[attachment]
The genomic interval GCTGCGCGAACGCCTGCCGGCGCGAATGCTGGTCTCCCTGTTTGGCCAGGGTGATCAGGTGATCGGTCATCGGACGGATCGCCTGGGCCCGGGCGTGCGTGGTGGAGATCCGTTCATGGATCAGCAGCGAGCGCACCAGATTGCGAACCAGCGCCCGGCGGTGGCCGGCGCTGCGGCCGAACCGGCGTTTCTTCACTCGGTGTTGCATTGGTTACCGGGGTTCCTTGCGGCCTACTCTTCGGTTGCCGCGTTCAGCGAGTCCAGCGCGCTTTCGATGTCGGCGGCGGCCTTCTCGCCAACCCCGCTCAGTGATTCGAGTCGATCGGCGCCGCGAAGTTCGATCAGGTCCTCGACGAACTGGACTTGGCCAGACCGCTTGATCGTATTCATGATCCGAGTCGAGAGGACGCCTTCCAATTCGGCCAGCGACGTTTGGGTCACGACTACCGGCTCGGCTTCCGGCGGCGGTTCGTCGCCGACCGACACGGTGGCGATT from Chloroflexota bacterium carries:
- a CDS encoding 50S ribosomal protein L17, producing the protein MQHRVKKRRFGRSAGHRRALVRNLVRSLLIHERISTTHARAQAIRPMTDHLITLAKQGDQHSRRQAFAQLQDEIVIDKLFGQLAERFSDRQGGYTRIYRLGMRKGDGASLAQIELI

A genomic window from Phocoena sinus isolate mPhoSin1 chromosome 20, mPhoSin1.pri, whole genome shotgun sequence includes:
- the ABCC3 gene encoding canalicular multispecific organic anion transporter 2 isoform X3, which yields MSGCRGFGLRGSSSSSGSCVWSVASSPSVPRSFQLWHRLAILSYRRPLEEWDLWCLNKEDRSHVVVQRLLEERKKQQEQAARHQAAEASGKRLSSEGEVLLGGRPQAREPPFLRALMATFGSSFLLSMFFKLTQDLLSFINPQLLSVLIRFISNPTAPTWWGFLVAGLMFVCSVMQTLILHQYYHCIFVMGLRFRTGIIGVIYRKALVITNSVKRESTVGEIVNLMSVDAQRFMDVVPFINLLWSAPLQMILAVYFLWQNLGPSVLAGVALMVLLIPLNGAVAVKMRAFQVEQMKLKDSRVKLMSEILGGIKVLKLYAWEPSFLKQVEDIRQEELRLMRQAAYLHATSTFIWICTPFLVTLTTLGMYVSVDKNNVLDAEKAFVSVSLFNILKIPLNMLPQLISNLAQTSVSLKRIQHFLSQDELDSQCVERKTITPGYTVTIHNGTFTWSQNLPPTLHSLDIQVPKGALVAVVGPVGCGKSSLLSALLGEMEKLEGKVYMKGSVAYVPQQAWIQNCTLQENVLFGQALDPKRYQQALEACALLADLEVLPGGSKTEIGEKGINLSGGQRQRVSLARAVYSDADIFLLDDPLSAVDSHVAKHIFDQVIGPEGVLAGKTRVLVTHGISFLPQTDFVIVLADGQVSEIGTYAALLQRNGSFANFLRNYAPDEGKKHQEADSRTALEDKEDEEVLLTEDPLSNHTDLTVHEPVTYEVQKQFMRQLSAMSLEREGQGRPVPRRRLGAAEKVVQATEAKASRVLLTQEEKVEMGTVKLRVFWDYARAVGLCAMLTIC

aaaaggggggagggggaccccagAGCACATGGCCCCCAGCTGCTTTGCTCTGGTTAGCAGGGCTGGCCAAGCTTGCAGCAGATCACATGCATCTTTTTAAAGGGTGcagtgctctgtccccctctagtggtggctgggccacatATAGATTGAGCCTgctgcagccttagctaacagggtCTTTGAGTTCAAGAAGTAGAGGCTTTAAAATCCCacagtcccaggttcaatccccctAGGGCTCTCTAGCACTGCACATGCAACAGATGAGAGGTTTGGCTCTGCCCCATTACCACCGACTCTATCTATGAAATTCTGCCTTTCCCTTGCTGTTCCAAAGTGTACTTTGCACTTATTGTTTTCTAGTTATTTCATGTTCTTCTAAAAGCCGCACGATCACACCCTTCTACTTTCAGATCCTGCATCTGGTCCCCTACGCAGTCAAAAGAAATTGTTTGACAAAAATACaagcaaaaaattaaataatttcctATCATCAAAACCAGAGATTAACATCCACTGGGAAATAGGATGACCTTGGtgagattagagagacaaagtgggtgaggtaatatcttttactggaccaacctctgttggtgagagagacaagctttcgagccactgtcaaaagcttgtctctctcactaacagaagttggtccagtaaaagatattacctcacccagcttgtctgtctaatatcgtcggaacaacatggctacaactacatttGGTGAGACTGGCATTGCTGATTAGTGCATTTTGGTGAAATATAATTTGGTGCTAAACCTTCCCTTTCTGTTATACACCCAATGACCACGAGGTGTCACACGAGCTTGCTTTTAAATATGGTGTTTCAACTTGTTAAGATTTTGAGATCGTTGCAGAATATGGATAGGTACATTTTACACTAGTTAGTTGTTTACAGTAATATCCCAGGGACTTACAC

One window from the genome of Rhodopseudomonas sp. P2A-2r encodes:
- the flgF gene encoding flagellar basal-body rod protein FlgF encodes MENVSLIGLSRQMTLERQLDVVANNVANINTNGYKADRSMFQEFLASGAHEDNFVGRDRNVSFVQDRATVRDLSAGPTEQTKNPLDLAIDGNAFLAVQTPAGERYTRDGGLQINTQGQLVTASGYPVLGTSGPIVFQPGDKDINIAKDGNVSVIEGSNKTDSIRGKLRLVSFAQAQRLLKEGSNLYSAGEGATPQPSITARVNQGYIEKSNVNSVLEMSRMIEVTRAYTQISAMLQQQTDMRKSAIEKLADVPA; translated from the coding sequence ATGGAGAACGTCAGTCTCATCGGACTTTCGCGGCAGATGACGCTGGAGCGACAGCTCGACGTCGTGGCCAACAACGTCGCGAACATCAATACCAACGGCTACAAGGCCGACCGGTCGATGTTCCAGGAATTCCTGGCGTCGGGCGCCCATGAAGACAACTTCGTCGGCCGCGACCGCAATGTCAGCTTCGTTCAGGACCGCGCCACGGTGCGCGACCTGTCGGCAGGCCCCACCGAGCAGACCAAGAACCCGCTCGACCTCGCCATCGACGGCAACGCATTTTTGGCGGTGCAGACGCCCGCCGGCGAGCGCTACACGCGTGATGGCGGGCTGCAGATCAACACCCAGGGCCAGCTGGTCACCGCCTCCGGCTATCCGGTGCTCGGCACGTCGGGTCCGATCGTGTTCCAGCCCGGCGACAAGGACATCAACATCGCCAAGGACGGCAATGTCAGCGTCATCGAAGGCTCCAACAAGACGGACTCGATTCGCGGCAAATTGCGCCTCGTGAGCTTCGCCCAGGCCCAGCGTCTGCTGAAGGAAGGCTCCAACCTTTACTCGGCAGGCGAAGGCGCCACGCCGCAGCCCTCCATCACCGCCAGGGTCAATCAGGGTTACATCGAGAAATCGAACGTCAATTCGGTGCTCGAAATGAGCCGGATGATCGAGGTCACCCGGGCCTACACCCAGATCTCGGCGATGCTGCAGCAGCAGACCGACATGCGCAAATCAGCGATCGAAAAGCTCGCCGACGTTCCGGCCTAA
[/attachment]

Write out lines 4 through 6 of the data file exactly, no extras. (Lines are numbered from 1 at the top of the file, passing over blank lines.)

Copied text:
- the ABCC3 gene encoding canalicular multispecific organic anion transporter 2 isoform X3, which yields MSGCRGFGLRGSSSSSGSCVWSVASSPSVPRSFQLWHRLAILSYRRPLEEWDLWCLNKEDRSHVVVQRLLEERKKQQEQAARHQAAEASGKRLSSEGEVLLGGRPQAREPPFLRALMATFGSSFLLSMFFKLTQDLLSFINPQLLSVLIRFISNPTAPTWWGFLVAGLMFVCSVMQTLILHQYYHCIFVMGLRFRTGIIGVIYRKALVITNSVKRESTVGEIVNLMSVDAQRFMDVVPFINLLWSAPLQMILAVYFLWQNLGPSVLAGVALMVLLIPLNGAVAVKMRAFQVEQMKLKDSRVKLMSEILGGIKVLKLYAWEPSFLKQVEDIRQEELRLMRQAAYLHATSTFIWICTPFLVTLTTLGMYVSVDKNNVLDAEKAFVSVSLFNILKIPLNMLPQLISNLAQTSVSLKRIQHFLSQDELDSQCVERKTITPGYTVTIHNGTFTWSQNLPPTLHSLDIQVPKGALVAVVGPVGCGKSSLLSALLGEMEKLEGKVYMKGSVAYVPQQAWIQNCTLQENVLFGQALDPKRYQQALEACALLADLEVLPGGSKTEIGEKGINLSGGQRQRVSLARAVYSDADIFLLDDPLSAVDSHVAKHIFDQVIGPEGVLAGKTRVLVTHGISFLPQTDFVIVLADGQVSEIGTYAALLQRNGSFANFLRNYAPDEGKKHQEADSRTALEDKEDEEVLLTEDPLSNHTDLTVHEPVTYEVQKQFMRQLSAMSLEREGQGRPVPRRRLGAAEKVVQATEAKASRVLLTQEEKVEMGTVKLRVFWDYARAVGLCAMLTIC

aaaaggggggagggggaccccagAGCACATGGCCCCCAGCTGCTTTGCTCTGGTTAGCAGGGCTGGCCAAGCTTGCAGCAGATCACATGCATCTTTTTAAAGGGTGcagtgctctgtccccctctagtggtggctgggccacatATAGATTGAGCCTgctgcagccttagctaacagggtCTTTGAGTTCAAGAAGTAGAGGCTTTAAAATCCCacagtcccaggttcaatccccctAGGGCTCTCTAGCACTGCACATGCAACAGATGAGAGGTTTGGCTCTGCCCCATTACCACCGACTCTATCTATGAAATTCTGCCTTTCCCTTGCTGTTCCAAAGTGTACTTTGCACTTATTGTTTTCTAGTTATTTCATGTTCTTCTAAAAGCCGCACGATCACACCCTTCTACTTTCAGATCCTGCATCTGGTCCCCTACGCAGTCAAAAGAAATTGTTTGACAAAAATACaagcaaaaaattaaataatttcctATCATCAAAACCAGAGATTAACATCCACTGGGAAATAGGATGACCTTGGtgagattagagagacaaagtgggtgaggtaatatcttttactggaccaacctctgttggtgagagagacaagctttcgagccactgtcaaaagcttgtctctctcactaacagaagttggtccagtaaaagatattacctcacccagcttgtctgtctaatatcgtcggaacaacatggctacaactacatttGGTGAGACTGGCATTGCTGATTAGTGCATTTTGGTGAAATATAATTTGGTGCTAAACCTTCCCTTTCTGTTATACACCCAATGACCACGAGGTGTCACACGAGCTTGCTTTTAAATATGGTGTTTCAACTTGTTAAGATTTTGAGATCGTTGCAGAATATGGATAGGTACATTTTACACTAGTTAGTTGTTTACAGTAATATCCCAGGGACTTACAC

One window from the genome of Rhodopseudomonas sp. P2A-2r encodes: